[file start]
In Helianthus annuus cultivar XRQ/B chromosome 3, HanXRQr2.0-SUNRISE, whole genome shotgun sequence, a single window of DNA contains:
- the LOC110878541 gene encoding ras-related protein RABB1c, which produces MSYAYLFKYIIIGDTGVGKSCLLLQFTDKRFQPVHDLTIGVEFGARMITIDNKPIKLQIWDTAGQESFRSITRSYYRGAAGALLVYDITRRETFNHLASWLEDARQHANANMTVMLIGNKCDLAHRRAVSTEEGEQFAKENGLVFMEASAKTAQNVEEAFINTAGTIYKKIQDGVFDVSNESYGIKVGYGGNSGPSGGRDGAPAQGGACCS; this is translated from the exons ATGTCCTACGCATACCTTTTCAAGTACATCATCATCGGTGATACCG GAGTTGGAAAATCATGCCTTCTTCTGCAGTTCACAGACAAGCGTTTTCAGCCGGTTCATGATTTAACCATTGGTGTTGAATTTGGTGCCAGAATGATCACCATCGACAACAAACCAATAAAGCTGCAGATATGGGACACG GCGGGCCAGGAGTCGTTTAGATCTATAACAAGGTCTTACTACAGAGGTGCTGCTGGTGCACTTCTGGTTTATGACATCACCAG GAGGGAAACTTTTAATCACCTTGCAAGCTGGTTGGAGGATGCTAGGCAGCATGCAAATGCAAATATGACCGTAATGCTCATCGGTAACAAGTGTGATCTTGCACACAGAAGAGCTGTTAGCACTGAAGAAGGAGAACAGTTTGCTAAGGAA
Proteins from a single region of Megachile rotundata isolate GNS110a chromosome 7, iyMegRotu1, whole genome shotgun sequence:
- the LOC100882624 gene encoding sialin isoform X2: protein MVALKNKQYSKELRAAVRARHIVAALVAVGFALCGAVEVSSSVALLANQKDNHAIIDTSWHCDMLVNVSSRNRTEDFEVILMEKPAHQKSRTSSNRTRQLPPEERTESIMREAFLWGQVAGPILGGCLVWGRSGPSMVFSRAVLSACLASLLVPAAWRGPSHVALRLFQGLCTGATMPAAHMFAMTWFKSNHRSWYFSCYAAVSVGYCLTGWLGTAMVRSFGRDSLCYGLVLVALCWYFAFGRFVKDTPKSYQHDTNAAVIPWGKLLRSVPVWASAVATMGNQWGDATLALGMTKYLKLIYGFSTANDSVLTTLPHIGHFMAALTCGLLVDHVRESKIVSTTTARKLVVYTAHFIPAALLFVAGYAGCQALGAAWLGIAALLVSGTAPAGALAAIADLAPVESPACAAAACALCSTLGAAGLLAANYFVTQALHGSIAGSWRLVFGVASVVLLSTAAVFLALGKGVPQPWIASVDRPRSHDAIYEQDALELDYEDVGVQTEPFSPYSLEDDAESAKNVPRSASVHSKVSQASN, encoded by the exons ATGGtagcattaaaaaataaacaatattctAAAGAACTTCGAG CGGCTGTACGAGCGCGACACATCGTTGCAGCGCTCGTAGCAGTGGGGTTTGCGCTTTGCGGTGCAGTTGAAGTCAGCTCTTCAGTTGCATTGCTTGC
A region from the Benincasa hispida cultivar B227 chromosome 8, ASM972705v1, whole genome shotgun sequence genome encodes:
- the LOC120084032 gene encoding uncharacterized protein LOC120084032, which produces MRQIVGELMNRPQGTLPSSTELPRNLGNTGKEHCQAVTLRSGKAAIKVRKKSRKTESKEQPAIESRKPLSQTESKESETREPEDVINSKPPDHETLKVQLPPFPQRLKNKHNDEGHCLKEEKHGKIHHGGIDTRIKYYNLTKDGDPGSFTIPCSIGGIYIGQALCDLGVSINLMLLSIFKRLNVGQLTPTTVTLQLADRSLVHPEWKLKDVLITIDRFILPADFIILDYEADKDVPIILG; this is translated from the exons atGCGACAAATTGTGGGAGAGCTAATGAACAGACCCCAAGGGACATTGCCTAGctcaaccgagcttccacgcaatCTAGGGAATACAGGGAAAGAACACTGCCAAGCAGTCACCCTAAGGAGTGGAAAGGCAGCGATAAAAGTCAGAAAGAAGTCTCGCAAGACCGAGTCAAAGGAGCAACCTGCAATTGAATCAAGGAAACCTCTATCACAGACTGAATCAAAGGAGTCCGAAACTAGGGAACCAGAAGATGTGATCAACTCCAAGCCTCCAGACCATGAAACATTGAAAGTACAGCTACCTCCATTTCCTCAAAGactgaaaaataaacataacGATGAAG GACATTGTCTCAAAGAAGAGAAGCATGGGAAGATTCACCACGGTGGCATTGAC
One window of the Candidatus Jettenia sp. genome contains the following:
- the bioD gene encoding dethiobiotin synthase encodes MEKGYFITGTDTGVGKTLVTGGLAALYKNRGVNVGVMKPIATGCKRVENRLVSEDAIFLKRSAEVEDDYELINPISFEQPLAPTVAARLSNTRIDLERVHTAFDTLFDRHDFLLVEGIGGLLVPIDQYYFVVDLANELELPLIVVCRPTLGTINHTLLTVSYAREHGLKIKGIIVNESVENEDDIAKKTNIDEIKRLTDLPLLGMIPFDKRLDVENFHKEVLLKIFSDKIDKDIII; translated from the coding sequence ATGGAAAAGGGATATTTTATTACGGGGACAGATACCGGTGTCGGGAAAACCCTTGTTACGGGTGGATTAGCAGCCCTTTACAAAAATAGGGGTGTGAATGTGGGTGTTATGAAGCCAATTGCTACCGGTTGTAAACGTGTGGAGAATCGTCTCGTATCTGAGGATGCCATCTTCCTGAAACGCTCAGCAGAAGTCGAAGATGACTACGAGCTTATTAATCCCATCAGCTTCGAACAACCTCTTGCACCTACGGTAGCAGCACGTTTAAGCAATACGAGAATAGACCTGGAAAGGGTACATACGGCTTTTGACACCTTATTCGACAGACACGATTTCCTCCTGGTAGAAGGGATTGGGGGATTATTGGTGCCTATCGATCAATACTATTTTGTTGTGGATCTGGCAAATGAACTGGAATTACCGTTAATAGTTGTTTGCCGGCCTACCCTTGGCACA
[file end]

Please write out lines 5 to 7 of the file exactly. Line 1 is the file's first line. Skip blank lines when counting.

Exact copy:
A region from the Benincasa hispida cultivar B227 chromosome 8, ASM972705v1, whole genome shotgun sequence genome encodes:
- the LOC120084032 gene encoding uncharacterized protein LOC120084032, which produces MRQIVGELMNRPQGTLPSSTELPRNLGNTGKEHCQAVTLRSGKAAIKVRKKSRKTESKEQPAIESRKPLSQTESKESETREPEDVINSKPPDHETLKVQLPPFPQRLKNKHNDEGHCLKEEKHGKIHHGGIDTRIKYYNLTKDGDPGSFTIPCSIGGIYIGQALCDLGVSINLMLLSIFKRLNVGQLTPTTVTLQLADRSLVHPEWKLKDVLITIDRFILPADFIILDYEADKDVPIILG; this is translated from the exons atGCGACAAATTGTGGGAGAGCTAATGAACAGACCCCAAGGGACATTGCCTAGctcaaccgagcttccacgcaatCTAGGGAATACAGGGAAAGAACACTGCCAAGCAGTCACCCTAAGGAGTGGAAAGGCAGCGATAAAAGTCAGAAAGAAGTCTCGCAAGACCGAGTCAAAGGAGCAACCTGCAATTGAATCAAGGAAACCTCTATCACAGACTGAATCAAAGGAGTCCGAAACTAGGGAACCAGAAGATGTGATCAACTCCAAGCCTCCAGACCATGAAACATTGAAAGTACAGCTACCTCCATTTCCTCAAAGactgaaaaataaacataacGATGAAG GACATTGTCTCAAAGAAGAGAAGCATGGGAAGATTCACCACGGTGGCATTGAC
One window of the Candidatus Jettenia sp. genome contains the following: